Those Pevensie children. Not content with becoming royalty within the magical realm of Narnia after passing through an enchanted wardrobe, they then go back to their relatively mundane real world lives for the noble pursuit of completing their education and living our their childhood. Only to find themselves dragged back a year later by magic in a railway station. It's far from jolly hockey sticks when they arrive, however. Over 1,300 years have passed in Narinan time, and their royal influence has long faded into legend. Oops. Fifteen minutes of fame has never been so painfully appropriate...
Fit for a prince
With the Pevensie children of Peter, Susan, Edmund and Lucy taking a slight bump down of importance from their more regal endings of The Lion, the Witch and the Wardrobe, The Chronicles of Narnia: Prince Caspian is a multi-character 3D action adventure romp that allows you to take part in the events of the film and the book it's based on. Taking an isometric viewpoint, you're given control of one protagonist usually from a set of four who you can actively swap between.
Each character has their own weapons and abilities, so taking advantage of these to solve various puzzles and overcome foes is key to making your way through the six massive stages, which contain dozens of individual missions.
To permit each of the selectable heroes (there are a total of 20 throughout the game, including the ability to play as Prince Caspian himself) a chance to shine, the game often splinters into numerous routes which make use of certain party member's skills. For example, Lucy and Susan's projectile weapons may be used when trying to take down distance bound critical targets, while the diminutive Trumpkin can roll through small areas that others are too big to fit through.
Let's go clubbing
The mix and match of character abilities is an element that allows for some nice variation between stages, as you find yourself doing a number of tasks from the very beginning of the game. Being thrown straight into defending a siege, within minutes you're retrieving items, taking part in melee battles, destroying war machines, firing arrows into ships and facing off against armoured bosses.
Another pleasing aspect of The Chronicles of Narnia: Prince Caspian is that you can team up with other non-playable characters and temporarily use them. Horses and gryphons can be ridden into the fray, as well as commandeering giants who you can then use to fling, stomp and club opponents - and it's all as fun as it sounds.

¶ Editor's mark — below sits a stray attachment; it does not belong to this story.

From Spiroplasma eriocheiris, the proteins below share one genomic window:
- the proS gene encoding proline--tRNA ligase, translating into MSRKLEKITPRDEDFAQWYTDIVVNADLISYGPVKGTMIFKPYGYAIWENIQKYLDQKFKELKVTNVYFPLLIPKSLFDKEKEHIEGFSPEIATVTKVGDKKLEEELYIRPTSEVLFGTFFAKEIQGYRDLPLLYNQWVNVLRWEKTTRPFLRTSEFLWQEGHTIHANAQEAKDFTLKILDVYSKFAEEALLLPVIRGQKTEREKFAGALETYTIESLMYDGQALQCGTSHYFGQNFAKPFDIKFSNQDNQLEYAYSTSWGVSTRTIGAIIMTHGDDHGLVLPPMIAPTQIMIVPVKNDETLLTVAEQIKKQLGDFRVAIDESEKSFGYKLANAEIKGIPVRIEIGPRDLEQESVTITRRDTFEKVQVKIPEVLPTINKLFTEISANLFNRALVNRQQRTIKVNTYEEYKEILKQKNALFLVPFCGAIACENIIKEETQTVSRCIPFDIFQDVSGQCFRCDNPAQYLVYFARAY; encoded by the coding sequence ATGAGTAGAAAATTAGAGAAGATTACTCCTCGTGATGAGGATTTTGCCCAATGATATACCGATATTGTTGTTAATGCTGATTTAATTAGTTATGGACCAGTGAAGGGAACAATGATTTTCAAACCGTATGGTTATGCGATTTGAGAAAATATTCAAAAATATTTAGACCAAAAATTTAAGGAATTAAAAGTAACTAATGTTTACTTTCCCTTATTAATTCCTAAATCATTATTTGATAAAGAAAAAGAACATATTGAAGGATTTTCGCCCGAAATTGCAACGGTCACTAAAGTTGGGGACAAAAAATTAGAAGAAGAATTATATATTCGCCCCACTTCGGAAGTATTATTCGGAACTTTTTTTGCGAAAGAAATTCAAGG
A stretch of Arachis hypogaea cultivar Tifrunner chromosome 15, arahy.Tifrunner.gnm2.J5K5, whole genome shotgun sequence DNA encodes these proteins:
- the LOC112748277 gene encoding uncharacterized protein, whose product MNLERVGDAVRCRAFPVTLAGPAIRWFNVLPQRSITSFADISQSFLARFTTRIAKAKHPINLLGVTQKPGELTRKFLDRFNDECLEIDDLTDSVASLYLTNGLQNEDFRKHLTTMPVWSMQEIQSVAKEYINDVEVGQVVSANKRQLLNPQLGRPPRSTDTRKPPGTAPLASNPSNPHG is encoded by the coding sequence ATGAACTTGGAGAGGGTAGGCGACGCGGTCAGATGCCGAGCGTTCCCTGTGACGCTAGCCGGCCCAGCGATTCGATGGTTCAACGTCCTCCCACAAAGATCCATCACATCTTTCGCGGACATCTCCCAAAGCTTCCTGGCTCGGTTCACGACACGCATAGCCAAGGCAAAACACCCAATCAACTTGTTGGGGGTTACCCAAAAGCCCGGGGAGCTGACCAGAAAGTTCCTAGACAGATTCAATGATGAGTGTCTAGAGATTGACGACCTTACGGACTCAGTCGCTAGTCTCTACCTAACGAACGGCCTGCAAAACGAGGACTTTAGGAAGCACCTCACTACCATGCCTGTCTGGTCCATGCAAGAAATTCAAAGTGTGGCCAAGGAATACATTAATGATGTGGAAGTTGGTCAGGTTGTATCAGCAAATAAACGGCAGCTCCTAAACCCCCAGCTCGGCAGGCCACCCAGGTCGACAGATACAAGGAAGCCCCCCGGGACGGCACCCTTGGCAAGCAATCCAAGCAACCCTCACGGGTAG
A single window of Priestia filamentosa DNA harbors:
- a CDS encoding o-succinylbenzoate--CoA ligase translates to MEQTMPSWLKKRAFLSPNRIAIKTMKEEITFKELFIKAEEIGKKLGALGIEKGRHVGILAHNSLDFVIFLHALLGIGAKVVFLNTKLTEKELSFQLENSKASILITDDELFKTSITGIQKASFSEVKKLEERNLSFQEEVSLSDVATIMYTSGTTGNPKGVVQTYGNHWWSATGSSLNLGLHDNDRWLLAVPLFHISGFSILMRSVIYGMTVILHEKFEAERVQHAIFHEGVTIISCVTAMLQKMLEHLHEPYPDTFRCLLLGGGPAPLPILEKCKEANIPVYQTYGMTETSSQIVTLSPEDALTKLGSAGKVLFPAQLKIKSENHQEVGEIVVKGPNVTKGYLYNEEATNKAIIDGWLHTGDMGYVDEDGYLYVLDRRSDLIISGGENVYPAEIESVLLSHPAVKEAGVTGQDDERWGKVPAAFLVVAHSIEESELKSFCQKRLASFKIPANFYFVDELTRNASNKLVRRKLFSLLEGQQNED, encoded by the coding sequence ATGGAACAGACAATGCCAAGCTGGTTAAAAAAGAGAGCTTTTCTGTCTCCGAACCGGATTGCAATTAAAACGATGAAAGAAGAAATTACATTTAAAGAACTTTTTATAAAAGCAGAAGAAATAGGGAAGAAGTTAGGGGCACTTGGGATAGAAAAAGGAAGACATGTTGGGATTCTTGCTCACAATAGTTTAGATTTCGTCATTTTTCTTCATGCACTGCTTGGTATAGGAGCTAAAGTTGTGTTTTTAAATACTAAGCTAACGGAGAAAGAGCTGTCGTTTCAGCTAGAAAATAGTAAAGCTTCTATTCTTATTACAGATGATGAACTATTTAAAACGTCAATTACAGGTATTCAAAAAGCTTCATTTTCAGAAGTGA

The Artificial Intelligence isn't bad either, given numerous characters will be aiding you on your quest to defeat the evil King Miraz. Colleagues will follow and mimic you where necessary to help with certain puzzles which require simultaneous actions. If you've a friend at hand, they can join in at any time and assume control of another character, which is especially a blast during the able combat which is robust enough for multiple moves and blocking: something necessary to master as Miraz's forces get trickier throughout the game, a few even requiring a little brain over brawn to defeat.
A right royal romp
Given the game's close development with the movie's creators, it's no surprise Prince Caspian looks and sounds the part, mixing footage from the film with in-game cutscenes to help tell the story (although not to spoil all of its elements if you've not seen the big screen adaptation) and the majestic score is also taken straight from its source material, lending a grand feel to your quest.
With its nuanced and polished presentation, The Chronicles of Narnia: Prince Caspian is bound to capture the imagination of anyone with a passing interest in the series. Complete with its variety of gameplay styles, impressive large scale battles that have dozens of characters all fighting it out simultaneously, and more, this is one film tie-in that offers an ample share of regal entertainment.